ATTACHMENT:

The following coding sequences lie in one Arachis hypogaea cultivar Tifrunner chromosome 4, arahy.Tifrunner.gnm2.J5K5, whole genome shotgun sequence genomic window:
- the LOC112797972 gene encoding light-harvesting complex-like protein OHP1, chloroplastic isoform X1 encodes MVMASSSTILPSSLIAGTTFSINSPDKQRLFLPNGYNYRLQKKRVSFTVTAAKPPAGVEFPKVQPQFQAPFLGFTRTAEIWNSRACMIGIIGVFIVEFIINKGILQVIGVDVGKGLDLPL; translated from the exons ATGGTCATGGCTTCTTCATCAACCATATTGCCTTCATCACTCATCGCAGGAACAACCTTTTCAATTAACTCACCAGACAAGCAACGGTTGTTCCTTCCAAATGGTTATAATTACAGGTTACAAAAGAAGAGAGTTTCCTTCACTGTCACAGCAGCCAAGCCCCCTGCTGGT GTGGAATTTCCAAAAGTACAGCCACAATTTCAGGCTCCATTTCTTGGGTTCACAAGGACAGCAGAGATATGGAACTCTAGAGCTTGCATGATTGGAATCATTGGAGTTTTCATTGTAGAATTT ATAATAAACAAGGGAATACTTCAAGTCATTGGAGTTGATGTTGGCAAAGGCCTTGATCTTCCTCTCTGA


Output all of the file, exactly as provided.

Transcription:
The following coding sequences lie in one Arachis hypogaea cultivar Tifrunner chromosome 4, arahy.Tifrunner.gnm2.J5K5, whole genome shotgun sequence genomic window:
- the LOC112797972 gene encoding light-harvesting complex-like protein OHP1, chloroplastic isoform X1 encodes MVMASSSTILPSSLIAGTTFSINSPDKQRLFLPNGYNYRLQKKRVSFTVTAAKPPAGVEFPKVQPQFQAPFLGFTRTAEIWNSRACMIGIIGVFIVEFIINKGILQVIGVDVGKGLDLPL; translated from the exons ATGGTCATGGCTTCTTCATCAACCATATTGCCTTCATCACTCATCGCAGGAACAACCTTTTCAATTAACTCACCAGACAAGCAACGGTTGTTCCTTCCAAATGGTTATAATTACAGGTTACAAAAGAAGAGAGTTTCCTTCACTGTCACAGCAGCCAAGCCCCCTGCTGGT GTGGAATTTCCAAAAGTACAGCCACAATTTCAGGCTCCATTTCTTGGGTTCACAAGGACAGCAGAGATATGGAACTCTAGAGCTTGCATGATTGGAATCATTGGAGTTTTCATTGTAGAATTT ATAATAAACAAGGGAATACTTCAAGTCATTGGAGTTGATGTTGGCAAAGGCCTTGATCTTCCTCTCTGA